, author of the chapbooks The Catbird Sang and A Shell to Re­turn to the Sea. Her work has been accepted in Boston Literary Magazine, Agave Magazine, Peregrine, and Tar River Poetry.
1. A Wendy’s Frosty.
2. Eye of the Albatross.
3. A corny love confession that will never see the light of day.
4. Now You See Me 2.
5. Hercule Poirot.
6. I have a station wagon but it does have the spare.
7. N/A.
8. “Tennessee Mountain Home” by Dolly Parton.

Kayla Cash
holds an MFA from the University of New Hampshire and is originally from the Shenandoah Valley of Virginia. Her poetry can be found in BOAAT, Gravel, Hollow, and By&By, among other places.250
1. Juicy Fruit. You could actually get a few little packs.
2. I would geek out if I could live in Middle-earth.
3. I was very convinced I could write song lyrics, but instead figured out I knew nothing about music.
4. My arm was twisted to see a Josh Peck movie called Battle of the Year: The Dream Team.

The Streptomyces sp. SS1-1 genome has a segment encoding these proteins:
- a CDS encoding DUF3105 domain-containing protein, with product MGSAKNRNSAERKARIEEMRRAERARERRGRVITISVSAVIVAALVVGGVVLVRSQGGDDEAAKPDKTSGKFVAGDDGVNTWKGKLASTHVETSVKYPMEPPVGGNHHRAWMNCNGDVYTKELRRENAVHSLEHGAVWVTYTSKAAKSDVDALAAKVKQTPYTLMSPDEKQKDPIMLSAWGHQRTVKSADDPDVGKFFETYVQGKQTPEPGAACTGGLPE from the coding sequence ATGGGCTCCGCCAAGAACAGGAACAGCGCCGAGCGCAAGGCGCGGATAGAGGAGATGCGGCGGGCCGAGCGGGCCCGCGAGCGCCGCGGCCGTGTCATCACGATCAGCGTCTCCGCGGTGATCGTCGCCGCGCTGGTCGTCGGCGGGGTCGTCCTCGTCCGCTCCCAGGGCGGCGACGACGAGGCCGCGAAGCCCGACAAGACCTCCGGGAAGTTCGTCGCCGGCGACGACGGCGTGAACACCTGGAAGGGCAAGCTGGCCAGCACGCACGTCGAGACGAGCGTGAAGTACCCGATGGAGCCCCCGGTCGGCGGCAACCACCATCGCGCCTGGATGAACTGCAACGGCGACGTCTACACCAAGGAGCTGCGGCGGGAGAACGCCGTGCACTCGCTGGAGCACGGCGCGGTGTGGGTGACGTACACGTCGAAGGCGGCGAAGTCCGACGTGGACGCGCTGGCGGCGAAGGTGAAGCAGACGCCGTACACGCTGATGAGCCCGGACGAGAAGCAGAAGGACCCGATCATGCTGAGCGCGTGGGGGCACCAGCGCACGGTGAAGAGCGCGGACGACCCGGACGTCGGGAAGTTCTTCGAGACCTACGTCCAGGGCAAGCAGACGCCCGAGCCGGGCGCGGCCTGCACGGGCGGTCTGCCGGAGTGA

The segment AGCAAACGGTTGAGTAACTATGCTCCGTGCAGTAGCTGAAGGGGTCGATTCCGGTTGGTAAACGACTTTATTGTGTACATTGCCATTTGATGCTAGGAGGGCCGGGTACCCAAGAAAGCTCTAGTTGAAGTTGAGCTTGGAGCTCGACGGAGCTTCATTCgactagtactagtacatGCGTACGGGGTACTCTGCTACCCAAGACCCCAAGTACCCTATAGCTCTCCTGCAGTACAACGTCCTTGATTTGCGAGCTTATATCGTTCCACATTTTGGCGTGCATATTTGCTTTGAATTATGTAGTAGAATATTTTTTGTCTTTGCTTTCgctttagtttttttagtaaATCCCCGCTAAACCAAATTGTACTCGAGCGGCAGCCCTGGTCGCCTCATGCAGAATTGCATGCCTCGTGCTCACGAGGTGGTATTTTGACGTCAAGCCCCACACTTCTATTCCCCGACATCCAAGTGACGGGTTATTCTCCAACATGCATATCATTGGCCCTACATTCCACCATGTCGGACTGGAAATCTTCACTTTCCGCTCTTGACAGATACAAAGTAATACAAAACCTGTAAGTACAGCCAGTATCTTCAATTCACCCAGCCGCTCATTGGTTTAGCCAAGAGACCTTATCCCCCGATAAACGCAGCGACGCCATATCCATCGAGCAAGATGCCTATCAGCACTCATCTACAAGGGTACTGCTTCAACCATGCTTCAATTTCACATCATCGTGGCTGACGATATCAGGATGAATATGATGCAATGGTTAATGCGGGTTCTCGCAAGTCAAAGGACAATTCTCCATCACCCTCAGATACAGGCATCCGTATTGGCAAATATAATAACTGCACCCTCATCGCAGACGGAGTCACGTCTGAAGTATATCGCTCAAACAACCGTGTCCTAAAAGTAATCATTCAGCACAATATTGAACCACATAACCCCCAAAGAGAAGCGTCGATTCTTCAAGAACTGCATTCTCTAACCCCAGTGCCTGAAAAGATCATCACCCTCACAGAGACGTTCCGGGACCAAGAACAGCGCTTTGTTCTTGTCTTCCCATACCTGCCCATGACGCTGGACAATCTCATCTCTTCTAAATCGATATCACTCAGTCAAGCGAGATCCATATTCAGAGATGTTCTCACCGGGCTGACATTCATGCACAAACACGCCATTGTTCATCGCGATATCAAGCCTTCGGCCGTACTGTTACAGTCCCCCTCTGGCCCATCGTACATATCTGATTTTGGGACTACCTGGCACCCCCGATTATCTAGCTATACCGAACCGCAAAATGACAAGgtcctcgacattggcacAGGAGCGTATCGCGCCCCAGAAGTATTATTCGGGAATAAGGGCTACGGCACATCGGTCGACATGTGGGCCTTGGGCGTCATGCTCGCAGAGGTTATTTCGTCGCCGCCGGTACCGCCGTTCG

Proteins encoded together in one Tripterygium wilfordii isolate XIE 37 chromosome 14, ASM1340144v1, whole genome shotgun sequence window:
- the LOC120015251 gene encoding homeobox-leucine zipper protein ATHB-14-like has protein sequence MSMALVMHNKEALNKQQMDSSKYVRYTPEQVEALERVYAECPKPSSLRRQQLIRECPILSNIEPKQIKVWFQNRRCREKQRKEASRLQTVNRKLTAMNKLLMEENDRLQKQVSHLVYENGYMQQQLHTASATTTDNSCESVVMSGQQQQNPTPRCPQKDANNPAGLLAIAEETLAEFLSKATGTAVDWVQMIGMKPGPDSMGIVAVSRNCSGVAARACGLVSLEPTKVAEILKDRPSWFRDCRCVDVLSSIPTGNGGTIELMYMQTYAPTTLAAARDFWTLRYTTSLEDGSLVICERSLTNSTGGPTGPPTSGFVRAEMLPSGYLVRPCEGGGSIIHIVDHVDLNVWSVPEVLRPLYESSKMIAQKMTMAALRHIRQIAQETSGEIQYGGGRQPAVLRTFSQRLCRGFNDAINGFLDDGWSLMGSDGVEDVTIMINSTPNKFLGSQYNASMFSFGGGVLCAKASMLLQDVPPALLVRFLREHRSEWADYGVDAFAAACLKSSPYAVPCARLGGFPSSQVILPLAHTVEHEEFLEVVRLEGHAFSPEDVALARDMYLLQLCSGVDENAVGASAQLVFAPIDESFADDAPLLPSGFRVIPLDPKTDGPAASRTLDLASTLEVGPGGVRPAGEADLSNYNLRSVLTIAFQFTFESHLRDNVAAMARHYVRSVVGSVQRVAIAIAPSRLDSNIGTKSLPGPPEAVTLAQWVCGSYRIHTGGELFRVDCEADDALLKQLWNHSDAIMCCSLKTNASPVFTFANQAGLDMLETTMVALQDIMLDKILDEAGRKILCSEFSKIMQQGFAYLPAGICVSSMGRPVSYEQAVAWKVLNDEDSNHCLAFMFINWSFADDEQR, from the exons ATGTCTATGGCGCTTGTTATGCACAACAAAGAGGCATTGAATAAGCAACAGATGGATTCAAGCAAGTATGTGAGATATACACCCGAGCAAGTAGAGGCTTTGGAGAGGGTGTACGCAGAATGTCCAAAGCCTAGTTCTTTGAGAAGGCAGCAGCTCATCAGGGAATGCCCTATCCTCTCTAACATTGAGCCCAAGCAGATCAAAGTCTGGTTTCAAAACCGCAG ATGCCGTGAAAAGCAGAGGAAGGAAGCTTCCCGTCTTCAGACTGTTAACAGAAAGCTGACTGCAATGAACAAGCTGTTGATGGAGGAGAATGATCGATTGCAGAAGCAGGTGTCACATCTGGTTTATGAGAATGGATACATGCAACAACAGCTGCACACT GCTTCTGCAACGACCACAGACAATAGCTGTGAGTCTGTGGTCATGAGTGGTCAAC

5. Well, Iago really deserves to die from the mess he made of Othello . . .
6. Bottled water, which sometimes doesn’t end well in winter.
7. Basically every fluff Huffington Post thing I’ve ever clicked on.
8. I listen to current pop music stations in my car, so that’s about as guilty as a person can get.

Aimee R. Cervenka
recently relocated from Florida to Washington State for the second time in her life. She holds a B.A. in Biology from Rollins College and an MFA in Creative Writing from Eastern Washington University. Her poetry has appeared in Poet Lore, The Ampersand Review, Ascent, and others.
1. Something claiming to be chocolate.
2. The Golden Compass. Who wouldn’t want a furry animal companion to share all their thoughts and feelings with?
3. Anything written to an ex.
4. The Hobbit, any of them—that there is more than one is reason enough.
5. General Woundwort from Watership Down.
6. I don’t have a trunk, but if I did it would be boringly empty.
7. A Song of Ice and Fire.